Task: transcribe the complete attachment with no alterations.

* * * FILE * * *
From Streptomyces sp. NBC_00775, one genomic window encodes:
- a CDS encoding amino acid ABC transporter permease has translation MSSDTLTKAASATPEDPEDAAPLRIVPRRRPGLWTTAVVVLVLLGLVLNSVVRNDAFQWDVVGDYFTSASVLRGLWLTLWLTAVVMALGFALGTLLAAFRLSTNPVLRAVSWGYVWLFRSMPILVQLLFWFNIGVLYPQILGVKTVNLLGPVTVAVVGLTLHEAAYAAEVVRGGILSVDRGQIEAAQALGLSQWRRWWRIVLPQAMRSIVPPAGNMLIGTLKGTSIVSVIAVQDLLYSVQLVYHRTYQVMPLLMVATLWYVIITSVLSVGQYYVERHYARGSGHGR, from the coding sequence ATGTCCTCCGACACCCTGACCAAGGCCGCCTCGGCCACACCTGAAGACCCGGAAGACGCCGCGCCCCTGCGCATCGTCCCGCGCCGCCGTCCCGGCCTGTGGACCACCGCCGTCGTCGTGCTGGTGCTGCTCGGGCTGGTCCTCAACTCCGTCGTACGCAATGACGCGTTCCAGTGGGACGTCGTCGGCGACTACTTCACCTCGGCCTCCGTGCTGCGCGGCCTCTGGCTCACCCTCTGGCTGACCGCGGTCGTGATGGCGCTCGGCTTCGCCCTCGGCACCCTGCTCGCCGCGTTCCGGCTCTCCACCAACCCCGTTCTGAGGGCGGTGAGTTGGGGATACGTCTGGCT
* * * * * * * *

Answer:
From Streptomyces sp. NBC_00775, one genomic window encodes:
- a CDS encoding amino acid ABC transporter permease has translation MSSDTLTKAASATPEDPEDAAPLRIVPRRRPGLWTTAVVVLVLLGLVLNSVVRNDAFQWDVVGDYFTSASVLRGLWLTLWLTAVVMALGFALGTLLAAFRLSTNPVLRAVSWGYVWLFRSMPILVQLLFWFNIGVLYPQILGVKTVNLLGPVTVAVVGLTLHEAAYAAEVVRGGILSVDRGQIEAAQALGLSQWRRWWRIVLPQAMRSIVPPAGNMLIGTLKGTSIVSVIAVQDLLYSVQLVYHRTYQVMPLLMVATLWYVIITSVLSVGQYYVERHYARGSGHGR, from the coding sequence ATGTCCTCCGACACCCTGACCAAGGCCGCCTCGGCCACACCTGAAGACCCGGAAGACGCCGCGCCCCTGCGCATCGTCCCGCGCCGCCGTCCCGGCCTGTGGACCACCGCCGTCGTCGTGCTGGTGCTGCTCGGGCTGGTCCTCAACTCCGTCGTACGCAATGACGCGTTCCAGTGGGACGTCGTCGGCGACTACTTCACCTCGGCCTCCGTGCTGCGCGGCCTCTGGCTCACCCTCTGGCTGACCGCGGTCGTGATGGCGCTCGGCTTCGCCCTCGGCACCCTGCTCGCCGCGTTCCGGCTCTCCACCAACCCCGTTCTGAGGGCGGTGAGTTGGGGATACGTCTGGCT